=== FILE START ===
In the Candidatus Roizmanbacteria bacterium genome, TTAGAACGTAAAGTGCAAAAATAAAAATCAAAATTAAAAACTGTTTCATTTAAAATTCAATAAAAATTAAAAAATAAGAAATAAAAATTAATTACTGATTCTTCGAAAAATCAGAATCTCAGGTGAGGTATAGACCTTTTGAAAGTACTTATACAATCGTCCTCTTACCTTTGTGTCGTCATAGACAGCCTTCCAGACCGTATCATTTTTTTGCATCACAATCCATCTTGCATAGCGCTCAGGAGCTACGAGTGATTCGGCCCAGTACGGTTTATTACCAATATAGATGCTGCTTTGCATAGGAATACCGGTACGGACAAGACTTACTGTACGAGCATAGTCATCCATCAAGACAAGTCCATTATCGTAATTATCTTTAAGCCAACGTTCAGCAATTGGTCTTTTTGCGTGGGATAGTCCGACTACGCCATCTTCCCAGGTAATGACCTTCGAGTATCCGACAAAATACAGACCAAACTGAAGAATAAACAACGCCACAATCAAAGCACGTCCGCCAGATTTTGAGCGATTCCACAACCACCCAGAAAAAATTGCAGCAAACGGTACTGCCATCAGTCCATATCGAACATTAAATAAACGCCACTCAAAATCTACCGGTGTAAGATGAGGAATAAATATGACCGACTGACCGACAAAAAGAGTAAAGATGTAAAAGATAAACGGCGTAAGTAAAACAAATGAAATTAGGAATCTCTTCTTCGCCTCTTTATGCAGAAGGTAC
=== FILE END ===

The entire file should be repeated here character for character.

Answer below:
In the Candidatus Roizmanbacteria bacterium genome, TTAGAACGTAAAGTGCAAAAATAAAAATCAAAATTAAAAACTGTTTCATTTAAAATTCAATAAAAATTAAAAAATAAGAAATAAAAATTAATTACTGATTCTTCGAAAAATCAGAATCTCAGGTGAGGTATAGACCTTTTGAAAGTACTTATACAATCGTCCTCTTACCTTTGTGTCGTCATAGACAGCCTTCCAGACCGTATCATTTTTTTGCATCACAATCCATCTTGCATAGCGCTCAGGAGCTACGAGTGATTCGGCCCAGTACGGTTTATTACCAATATAGATGCTGCTTTGCATAGGAATACCGGTACGGACAAGACTTACTGTACGAGCATAGTCATCCATCAAGACAAGTCCATTATCGTAATTATCTTTAAGCCAACGTTCAGCAATTGGTCTTTTTGCGTGGGATAGTCCGACTACGCCATCTTCCCAGGTAATGACCTTCGAGTATCCGACAAAATACAGACCAAACTGAAGAATAAACAACGCCACAATCAAAGCACGTCCGCCAGATTTTGAGCGATTCCACAACCACCCAGAAAAAATTGCAGCAAACGGTACTGCCATCAGTCCATATCGAACATTAAATAAACGCCACTCAAAATCTACCGGTGTAAGATGAGGAATAAATATGACCGACTGACCGACAAAAAGAGTAAAGATGTAAAAGATAAACGGCGTAAGTAAAACAAATGAAATTAGGAATCTCTTCTTCGCCTCTTTATGCAGAAGGTAC